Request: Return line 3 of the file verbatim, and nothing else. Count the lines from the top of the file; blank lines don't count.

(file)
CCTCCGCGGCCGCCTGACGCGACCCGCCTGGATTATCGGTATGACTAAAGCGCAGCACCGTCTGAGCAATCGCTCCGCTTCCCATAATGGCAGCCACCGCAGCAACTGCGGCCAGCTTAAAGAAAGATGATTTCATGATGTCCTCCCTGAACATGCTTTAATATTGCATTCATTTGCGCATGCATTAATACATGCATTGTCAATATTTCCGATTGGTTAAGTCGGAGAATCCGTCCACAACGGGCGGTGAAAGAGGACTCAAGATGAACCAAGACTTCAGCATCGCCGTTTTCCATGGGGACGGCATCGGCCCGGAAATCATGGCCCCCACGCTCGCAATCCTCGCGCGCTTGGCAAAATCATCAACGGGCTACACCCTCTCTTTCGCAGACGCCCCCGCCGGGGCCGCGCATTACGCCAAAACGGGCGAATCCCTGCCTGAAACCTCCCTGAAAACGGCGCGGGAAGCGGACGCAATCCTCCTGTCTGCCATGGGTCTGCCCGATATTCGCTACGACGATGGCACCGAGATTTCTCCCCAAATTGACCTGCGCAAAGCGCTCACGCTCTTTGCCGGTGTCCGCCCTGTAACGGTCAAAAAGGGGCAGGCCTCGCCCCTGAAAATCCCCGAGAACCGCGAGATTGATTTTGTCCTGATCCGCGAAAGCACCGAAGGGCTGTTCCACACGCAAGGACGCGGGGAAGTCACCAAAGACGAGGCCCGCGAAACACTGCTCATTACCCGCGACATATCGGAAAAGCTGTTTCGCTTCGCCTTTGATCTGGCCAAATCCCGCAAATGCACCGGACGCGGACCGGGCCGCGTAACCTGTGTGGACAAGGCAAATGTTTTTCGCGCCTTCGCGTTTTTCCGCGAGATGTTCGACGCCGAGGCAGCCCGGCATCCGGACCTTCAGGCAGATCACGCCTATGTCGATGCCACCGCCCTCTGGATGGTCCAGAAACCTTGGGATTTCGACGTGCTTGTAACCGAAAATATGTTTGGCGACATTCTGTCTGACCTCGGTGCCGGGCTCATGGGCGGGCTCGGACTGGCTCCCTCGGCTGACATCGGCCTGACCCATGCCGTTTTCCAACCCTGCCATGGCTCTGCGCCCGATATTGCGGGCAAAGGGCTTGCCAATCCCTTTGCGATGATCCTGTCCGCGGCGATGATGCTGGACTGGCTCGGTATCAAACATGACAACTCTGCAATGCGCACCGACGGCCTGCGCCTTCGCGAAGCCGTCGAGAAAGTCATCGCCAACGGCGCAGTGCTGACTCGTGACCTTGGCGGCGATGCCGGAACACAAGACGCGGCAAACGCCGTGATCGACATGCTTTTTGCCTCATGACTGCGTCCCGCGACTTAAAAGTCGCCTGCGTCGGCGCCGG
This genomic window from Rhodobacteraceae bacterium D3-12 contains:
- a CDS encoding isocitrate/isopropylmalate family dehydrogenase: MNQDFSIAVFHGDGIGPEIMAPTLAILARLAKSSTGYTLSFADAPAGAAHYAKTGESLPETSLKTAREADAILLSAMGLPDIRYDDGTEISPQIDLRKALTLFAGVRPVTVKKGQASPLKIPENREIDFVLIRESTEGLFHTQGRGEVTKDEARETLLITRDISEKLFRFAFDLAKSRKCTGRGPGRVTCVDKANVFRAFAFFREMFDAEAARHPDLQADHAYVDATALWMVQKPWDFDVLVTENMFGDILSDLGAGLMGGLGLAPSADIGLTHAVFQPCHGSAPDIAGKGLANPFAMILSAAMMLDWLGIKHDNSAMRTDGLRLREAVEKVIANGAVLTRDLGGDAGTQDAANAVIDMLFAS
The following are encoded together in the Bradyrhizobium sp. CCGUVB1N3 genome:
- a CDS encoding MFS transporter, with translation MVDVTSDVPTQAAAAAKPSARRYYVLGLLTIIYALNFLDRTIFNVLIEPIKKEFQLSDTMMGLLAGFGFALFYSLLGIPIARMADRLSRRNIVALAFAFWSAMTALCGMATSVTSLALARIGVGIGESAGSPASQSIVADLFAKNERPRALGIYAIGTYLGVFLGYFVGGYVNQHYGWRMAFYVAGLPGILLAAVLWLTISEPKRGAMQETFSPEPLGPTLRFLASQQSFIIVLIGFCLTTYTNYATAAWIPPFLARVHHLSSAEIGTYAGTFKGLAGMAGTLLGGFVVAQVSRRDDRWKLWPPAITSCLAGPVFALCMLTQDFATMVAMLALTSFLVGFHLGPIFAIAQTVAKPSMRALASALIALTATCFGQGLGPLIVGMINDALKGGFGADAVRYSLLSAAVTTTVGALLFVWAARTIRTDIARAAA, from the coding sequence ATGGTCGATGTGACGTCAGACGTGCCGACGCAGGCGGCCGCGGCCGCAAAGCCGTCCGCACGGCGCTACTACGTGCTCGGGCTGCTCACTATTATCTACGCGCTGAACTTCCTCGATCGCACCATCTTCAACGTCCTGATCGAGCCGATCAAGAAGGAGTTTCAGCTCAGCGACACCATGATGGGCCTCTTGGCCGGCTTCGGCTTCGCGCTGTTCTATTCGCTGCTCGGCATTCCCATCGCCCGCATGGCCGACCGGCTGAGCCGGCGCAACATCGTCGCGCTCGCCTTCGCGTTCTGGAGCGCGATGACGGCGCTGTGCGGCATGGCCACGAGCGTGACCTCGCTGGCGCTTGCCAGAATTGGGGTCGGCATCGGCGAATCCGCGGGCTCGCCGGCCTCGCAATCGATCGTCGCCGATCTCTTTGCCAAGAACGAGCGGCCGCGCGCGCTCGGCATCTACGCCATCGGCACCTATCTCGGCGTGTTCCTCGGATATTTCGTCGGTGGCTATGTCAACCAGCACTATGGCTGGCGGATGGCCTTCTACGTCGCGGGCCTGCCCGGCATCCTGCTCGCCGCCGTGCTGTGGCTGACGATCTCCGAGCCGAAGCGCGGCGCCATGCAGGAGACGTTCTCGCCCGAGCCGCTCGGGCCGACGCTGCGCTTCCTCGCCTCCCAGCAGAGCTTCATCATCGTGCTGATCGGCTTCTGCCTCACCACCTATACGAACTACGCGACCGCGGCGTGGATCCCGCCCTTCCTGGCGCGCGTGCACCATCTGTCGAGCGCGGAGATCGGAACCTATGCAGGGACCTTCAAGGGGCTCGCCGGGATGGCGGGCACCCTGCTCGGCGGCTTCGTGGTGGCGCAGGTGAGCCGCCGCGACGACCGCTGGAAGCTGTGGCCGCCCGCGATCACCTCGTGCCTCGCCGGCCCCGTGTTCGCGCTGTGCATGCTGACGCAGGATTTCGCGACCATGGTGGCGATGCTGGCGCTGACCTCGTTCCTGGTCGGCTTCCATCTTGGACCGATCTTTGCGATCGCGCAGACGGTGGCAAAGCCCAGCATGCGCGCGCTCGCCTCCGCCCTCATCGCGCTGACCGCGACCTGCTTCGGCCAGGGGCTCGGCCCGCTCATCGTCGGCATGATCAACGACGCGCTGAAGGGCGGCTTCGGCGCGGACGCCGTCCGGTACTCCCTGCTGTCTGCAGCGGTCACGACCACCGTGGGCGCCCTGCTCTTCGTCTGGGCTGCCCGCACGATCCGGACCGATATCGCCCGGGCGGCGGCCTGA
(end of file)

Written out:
- a CDS encoding isocitrate/isopropylmalate family dehydrogenase: MNQDFSIAVFHGDGIGPEIMAPTLAILARLAKSSTGYTLSFADAPAGAAHYAKTGESLPETSLKTAREADAILLSAMGLPDIRYDDGTEISPQIDLRKALTLFAGVRPVTVKKGQASPLKIPENREIDFVLIRESTEGLFHTQGRGEVTKDEARETLLITRDISEKLFRFAFDLAKSRKCTGRGPGRVTCVDKANVFRAFAFFREMFDAEAARHPDLQADHAYVDATALWMVQKPWDFDVLVTENMFGDILSDLGAGLMGGLGLAPSADIGLTHAVFQPCHGSAPDIAGKGLANPFAMILSAAMMLDWLGIKHDNSAMRTDGLRLREAVEKVIANGAVLTRDLGGDAGTQDAANAVIDMLFAS